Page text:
The holidays are just around the corner, and many of us are starting to think about ways to give back to our community or favorite charities. There may be a way you can give back while taking advantage of tax and investment requirements.
Anyone over 70½ must take annual distributions from his or her IRA. Annual distributions for the current year must be taken before December 31, 2011. If this is on your year-end “to do” list, you may be able to help yourself and help the organization of your choice at the same time. You can ask that a payment be made directly from your IRA to a charitable organization. Here are some of the ways this can work for you:
Directing a distribution to the organization means you do not need to write a separate check to them. The money goes directly from your IRA to the charity!
It can save income tax if you don’t itemize deductions.
Money that is paid directly to charity from your IRA is not reported as income on your income tax return. If you don’t itemize deductions, a distribution from your IRA directly to charity will mean you pay less income tax than you would if you made a gift of the same amount from other funds.
If you do itemize deductions, direct payment from your IRA can mean you don’t give more than you can deduct.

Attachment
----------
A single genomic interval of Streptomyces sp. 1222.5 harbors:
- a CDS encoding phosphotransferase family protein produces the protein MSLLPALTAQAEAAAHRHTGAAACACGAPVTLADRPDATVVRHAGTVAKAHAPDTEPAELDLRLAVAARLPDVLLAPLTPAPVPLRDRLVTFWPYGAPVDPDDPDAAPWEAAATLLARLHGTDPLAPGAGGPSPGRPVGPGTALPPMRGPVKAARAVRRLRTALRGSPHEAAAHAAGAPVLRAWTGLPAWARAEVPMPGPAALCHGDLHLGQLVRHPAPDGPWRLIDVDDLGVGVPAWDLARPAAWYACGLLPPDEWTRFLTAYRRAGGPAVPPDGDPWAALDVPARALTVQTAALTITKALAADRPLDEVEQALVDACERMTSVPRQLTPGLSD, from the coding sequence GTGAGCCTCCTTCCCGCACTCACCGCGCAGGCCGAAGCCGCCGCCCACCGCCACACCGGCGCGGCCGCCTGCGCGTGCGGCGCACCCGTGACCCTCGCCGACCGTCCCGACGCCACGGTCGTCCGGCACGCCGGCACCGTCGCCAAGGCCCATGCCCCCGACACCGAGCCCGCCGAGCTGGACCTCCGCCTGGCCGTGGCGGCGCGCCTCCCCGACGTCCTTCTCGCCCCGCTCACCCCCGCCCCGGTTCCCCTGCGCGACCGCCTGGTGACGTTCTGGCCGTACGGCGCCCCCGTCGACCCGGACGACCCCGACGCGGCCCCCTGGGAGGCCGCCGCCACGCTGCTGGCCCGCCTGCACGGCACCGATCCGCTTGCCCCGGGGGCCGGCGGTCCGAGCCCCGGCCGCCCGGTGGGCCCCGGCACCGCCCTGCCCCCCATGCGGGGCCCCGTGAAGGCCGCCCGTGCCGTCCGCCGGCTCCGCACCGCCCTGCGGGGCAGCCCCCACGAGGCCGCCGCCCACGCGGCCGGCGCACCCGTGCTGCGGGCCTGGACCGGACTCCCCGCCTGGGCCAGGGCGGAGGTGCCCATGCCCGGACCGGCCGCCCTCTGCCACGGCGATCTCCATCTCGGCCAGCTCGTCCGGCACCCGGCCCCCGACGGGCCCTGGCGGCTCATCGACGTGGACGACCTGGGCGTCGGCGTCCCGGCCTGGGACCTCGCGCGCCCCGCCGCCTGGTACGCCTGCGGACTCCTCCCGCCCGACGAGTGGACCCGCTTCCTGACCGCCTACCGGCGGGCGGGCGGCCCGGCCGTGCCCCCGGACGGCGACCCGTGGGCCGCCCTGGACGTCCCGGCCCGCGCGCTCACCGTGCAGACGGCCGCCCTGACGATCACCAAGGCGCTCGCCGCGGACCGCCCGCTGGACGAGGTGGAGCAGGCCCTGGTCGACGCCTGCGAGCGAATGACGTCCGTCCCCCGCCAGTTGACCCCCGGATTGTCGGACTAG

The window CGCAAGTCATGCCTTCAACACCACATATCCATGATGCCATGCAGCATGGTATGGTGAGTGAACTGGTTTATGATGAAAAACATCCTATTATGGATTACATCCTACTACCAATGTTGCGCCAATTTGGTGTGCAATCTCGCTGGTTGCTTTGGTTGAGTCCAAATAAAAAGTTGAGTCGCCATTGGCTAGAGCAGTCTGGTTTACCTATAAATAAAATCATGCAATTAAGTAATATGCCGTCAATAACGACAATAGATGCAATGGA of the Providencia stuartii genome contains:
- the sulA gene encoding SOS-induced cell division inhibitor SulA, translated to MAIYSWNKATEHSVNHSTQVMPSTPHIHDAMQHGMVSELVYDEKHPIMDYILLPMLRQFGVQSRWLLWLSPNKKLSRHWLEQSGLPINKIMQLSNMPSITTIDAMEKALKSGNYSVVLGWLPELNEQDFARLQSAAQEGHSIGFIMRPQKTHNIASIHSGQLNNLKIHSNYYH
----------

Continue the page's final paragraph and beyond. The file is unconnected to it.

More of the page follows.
In general, you can’t deduct gifts to charities totaling more than 50% of your gross income. Because a
distribution directly from your IRA to a charitable organization is not deductible, it does not count against
that 50% limit.
It can result in lower tax on your Social Security income.
If your other income is above certain thresholds, Social Security income will be taxed at either the 50% or the 85% rate. Gifts made directly from your IRA to charity are not counted as income. In some situations, this means less of your Social Security income will be paid to Uncle Sam.
It gives you flexibility in how you support your favorite charity.
You can give a maximum of $100,000 to charity from your IRA. If you want to make a donation before year-end but prefer not to part with investments you have outside of your IRA, the IRA Charitable Rollover enables you to hang on to the assets you prefer. This can literally mean your other money stays in the bank.
The IRA Charitable Rollover cannot be used to contribute to a donor advised fund; however, other contributions to a community foundation qualify. The Alaska Community Foundation’s Alaska Fund, which
benefits causes throughout the state, is one example.
Remember that money coming to you from a Roth IRA is never subject to income tax. This means a gift to
charity from a Roth IRA is not a good idea.
We recommend you contact your CPA right away to see if a contribution from your IRA directly to charity
is a good option for you. If so, remember that the check from your IRA needs to be made payable directly
to the charity you have selected. You will need the full legal name and mailing address of the nonprofit
organization, as well as its Tax ID number. You may divide the distribution among multiple organizations
or use a portion of the total for a contribution to charity.
Many of our clients give generously to nonprofit organizations. We commend each of you who make a
difference in the lives of others this way.